For about 7 years now I have been paying attention to the basic concept of leadership transition in non-profits. At first there the conversation was about the lack of transition planning with dual concerns about “older executives” not trusting emerging leaders to take the reins and the perceived lack of work/life balance in the executive position.

About 4 years ago, the conversation didn’t focus as much about the old folks getting out of the way, (even though most of those who said they planned to retire hadn’t). There was still concerns about lack of both succession planning and opportunity for work-life balance.

Even more recently, it has been noted that the expected mass exodus of non-profit executives still hasn’t happened. There was still a concern about succession planning, though the need for boards to pursue good governance started to come into focus.

Last week Non-Profit Quarterly (NPQ) drew attention to a study of non-profits conducted by Third Sector New England that examined the issue of executive transition.  The study findings reflect further development of the trends seen in past studies.

Actually, the one finding that hasn’t changed is that “Nearly two-thirds of responding leaders said they will be leaving their jobs within five years, and 30% are planning to depart in the next two years.”

The report notes that number has been consistent for at least a decade and the expected exodus hasn’t occurred yet.

The way things are going, discussion about leadership dying off is going to eclipse comments about audiences dying off.

But per NPQ, there really isn’t a great push for current executives to move aside to allow new blood to take over. Partially because there isn’t a lot of new blood interested in taking over.

…the troubles in leadership transitions may be on the “demand” rather than the “supply side.” In other words, the challenge may not lie in the supply of competent emerging leaders, as has been heralded in the past, but with the attractiveness of the job of executive.

Whether  a result of a realization of this fact or a recognition of the larger issues at hand, the focus has shifted from a need for a succession plan to replace a single person to the need for a plan to sustain the organization as a whole. (my emphasis)

“SHIFT the framework for succession planning to deep sustainability.

“It is time to change how the sector thinks about and approaches succession planning. Succession planning is not just about preparing for an individual leader transition; nor should it be viewed as a technical fix or a transactional exercise. Rather, it is about ensuring organizational sustainability by identifying and addressing key vulnerabilities so that the organization is not dependent on any one leader, funder, strategy, or way of thinking. Succession planning touches on everything from framing choices for the future (including asking whether the organization should exist), developing sustainable business models, to strengthening staff and board leadership—in essence, all the core activities needed to support the success of the organization’s mission and its leaders over time.”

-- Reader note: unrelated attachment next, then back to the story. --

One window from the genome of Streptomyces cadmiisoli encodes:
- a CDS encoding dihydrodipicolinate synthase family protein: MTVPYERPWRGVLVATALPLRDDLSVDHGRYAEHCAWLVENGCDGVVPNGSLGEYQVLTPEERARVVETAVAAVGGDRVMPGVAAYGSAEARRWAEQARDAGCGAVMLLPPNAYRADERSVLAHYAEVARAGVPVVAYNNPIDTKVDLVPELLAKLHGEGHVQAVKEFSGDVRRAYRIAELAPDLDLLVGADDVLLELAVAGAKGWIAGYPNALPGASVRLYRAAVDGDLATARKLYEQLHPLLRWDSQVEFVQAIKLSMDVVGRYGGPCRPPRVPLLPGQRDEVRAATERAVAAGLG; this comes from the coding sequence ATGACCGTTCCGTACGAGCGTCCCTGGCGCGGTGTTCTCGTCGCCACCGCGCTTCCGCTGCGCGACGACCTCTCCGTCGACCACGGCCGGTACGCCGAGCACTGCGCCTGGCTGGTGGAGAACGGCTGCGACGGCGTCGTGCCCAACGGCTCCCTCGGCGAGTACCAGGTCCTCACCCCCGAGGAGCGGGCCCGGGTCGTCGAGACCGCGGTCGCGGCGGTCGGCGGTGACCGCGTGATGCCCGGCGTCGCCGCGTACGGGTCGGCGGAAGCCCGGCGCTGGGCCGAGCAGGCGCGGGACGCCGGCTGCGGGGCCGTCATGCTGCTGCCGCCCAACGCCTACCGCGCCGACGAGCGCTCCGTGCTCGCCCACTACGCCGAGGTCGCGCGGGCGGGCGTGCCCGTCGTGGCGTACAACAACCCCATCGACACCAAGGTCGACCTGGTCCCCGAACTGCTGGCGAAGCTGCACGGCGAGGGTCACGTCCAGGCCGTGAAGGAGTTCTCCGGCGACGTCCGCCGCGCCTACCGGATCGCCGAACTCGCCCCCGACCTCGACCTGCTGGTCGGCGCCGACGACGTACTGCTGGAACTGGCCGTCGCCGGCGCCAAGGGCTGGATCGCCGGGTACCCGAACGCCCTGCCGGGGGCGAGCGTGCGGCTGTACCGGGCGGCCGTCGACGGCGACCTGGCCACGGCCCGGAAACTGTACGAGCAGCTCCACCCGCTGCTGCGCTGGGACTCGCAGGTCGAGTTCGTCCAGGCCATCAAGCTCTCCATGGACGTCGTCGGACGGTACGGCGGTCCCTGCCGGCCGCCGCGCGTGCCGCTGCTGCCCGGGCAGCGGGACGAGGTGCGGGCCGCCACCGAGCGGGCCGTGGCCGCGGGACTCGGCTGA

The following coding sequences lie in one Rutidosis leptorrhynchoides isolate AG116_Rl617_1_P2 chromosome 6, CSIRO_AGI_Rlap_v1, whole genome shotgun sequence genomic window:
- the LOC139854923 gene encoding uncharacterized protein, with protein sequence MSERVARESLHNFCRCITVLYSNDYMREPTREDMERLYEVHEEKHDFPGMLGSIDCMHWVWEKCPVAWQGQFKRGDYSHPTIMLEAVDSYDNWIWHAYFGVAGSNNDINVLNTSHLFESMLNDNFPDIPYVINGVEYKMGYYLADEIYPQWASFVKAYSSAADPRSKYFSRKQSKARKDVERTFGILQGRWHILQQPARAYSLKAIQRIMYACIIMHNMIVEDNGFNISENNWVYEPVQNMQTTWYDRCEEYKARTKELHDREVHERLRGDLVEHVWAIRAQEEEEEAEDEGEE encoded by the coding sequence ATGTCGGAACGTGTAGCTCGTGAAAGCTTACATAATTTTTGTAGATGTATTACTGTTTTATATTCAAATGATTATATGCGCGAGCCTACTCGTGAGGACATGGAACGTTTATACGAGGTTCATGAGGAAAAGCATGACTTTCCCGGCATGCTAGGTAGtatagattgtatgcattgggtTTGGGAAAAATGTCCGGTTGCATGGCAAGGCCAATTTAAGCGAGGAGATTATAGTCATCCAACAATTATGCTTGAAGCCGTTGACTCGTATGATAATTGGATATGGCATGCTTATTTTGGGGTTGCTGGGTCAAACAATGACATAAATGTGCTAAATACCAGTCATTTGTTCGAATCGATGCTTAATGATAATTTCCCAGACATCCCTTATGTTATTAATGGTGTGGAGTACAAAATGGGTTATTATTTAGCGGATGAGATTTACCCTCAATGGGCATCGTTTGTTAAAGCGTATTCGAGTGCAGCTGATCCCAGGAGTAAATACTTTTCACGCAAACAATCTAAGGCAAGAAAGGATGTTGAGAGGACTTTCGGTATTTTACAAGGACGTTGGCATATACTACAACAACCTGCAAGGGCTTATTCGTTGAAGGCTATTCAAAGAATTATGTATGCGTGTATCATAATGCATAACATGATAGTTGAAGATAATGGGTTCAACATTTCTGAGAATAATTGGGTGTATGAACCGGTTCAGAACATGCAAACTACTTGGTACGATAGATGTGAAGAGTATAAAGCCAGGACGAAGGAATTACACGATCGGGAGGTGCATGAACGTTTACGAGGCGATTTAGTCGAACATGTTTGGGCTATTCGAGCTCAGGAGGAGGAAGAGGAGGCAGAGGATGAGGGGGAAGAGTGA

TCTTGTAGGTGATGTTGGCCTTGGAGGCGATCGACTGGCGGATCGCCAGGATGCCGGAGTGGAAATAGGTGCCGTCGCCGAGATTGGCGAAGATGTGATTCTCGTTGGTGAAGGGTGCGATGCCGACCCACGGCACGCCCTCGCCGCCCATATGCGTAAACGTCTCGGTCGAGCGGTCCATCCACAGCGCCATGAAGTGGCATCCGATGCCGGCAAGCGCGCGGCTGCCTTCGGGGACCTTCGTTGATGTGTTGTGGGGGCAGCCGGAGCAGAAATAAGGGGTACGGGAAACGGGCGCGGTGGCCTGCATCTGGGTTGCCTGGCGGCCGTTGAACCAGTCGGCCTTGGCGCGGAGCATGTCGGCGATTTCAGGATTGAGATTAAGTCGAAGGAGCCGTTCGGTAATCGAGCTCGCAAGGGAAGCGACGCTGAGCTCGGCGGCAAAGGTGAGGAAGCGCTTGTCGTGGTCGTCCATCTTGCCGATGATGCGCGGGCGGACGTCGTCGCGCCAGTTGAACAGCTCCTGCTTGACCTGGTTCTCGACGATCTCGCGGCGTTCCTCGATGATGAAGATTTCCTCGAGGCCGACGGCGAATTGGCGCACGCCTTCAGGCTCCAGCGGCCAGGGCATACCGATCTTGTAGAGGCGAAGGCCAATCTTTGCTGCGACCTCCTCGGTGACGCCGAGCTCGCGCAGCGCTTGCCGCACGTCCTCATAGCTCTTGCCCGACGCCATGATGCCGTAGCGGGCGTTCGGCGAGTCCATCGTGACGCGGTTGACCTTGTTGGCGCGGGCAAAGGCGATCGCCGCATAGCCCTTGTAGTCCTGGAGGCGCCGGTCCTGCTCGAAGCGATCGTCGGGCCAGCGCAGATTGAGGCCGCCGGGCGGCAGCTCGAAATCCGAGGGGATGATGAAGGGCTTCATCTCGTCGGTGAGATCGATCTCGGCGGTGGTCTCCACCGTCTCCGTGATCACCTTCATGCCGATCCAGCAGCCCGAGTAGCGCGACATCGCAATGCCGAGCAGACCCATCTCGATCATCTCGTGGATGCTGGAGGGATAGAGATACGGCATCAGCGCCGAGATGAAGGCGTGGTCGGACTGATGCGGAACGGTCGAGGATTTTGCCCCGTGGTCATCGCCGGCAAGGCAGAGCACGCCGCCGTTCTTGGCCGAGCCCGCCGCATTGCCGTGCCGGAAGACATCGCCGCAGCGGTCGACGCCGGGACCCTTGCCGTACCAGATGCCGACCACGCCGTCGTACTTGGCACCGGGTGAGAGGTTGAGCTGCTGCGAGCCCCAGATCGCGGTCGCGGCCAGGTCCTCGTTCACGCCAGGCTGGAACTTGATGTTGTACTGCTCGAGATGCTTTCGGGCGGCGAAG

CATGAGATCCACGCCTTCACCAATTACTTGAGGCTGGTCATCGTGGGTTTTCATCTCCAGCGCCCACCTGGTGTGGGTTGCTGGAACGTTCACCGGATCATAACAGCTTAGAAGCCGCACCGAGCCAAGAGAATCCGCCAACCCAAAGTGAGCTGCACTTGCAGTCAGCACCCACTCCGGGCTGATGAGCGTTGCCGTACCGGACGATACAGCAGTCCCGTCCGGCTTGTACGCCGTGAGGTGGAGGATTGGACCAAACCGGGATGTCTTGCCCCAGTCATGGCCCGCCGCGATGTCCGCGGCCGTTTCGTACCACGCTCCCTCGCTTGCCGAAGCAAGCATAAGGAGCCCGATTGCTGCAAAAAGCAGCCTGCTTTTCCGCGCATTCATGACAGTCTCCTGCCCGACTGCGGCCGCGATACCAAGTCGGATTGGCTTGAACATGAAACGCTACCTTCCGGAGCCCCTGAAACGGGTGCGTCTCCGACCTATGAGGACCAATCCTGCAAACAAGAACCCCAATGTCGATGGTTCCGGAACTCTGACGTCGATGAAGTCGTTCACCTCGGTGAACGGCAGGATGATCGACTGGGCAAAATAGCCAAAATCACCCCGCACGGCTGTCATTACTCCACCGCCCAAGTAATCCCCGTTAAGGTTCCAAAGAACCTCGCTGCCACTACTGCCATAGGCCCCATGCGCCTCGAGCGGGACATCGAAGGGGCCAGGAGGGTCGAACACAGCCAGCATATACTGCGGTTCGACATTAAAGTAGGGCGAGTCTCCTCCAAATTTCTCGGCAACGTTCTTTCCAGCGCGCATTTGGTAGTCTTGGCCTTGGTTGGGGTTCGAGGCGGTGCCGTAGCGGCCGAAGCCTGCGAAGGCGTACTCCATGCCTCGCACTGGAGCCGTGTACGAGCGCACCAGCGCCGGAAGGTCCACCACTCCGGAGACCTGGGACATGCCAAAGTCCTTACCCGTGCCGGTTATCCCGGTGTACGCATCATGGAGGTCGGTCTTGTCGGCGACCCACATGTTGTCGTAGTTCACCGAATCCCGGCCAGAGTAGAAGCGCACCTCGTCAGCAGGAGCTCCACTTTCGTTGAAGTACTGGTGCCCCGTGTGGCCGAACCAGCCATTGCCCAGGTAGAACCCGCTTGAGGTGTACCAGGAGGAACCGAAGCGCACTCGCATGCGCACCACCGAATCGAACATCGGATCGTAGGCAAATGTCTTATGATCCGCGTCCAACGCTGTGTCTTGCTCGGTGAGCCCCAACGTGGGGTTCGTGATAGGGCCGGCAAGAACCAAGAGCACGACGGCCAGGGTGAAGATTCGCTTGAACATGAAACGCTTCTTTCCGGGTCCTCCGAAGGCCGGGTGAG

As part of the recognition that the success of the organization doesn’t revolve around identifying and hiring a single talented leader, the report also extends the concept of the importance of focusing on board governance.

SHIFT the vision for governance.

The expectations and responsibilities of boards need to shift in favor of governance over fundraising, and that means developing a shared vision for the organization, along with strategies to implement that vision, achieving operational excellence, and, yes, finding the resources to support the work. A short-term focus on fundraising undermines long-term sustainability and leads to continued dissatisfaction between leaders and their boards. This shift will not only require a shared understanding of what is effective and impactful governance, it calls for a higher level of engagement and learning together between leaders and boards – changing what may be a transactional partnership into a generative and transformative one…

This will likely be an important step in making the role of executive director an attractive undertaking again. Per NPQ:

“Among the notable findings of this report is that approximately 23 percent of respondents reported being recruited into what was essentially a turnaround situation—slightly more than reported taking over a stable organization.”

Given only 22% reported taking over stable organizations, the other 78% were in iffy to dire circumstances. That takes a toll on the existing leadership and makes for unattractive prospects for potential leaders. The biggest concerns respondents had were focused on work-life balance and personal health factors.

There are other interesting findings and suggestions contained in the study. One significant area of recommendation is abandoning overhead ratio as a measure of effectiveness. Momentum seems to continue to grow around that issue.

About Joe Patti

I have been writing Butts in the Seats (BitS) on topics of arts and cultural administration since 2004 (yikes!). Given the ever evolving concerns facing the sector, I have yet to exhaust the available subject matter. In addition to BitS, I am a founding contributor to the ArtsHacker ( website where I focus on topics related to boards, law, governance, policy and practice.

I am also an evangelist for the effort to Build Public Will For Arts and Culture being helmed by Arts Midwest and the Metropolitan Group. (

My most recent role was as Executive Director of the Grand Opera House in Macon, GA.

Among the things I am most proud are having produced an opera in the Hawaiian language and a dance drama about Hawaii's snow goddess Poli'ahu while working as a Theater Manager in Hawaii. Though there are many more highlights than there is space here to list.


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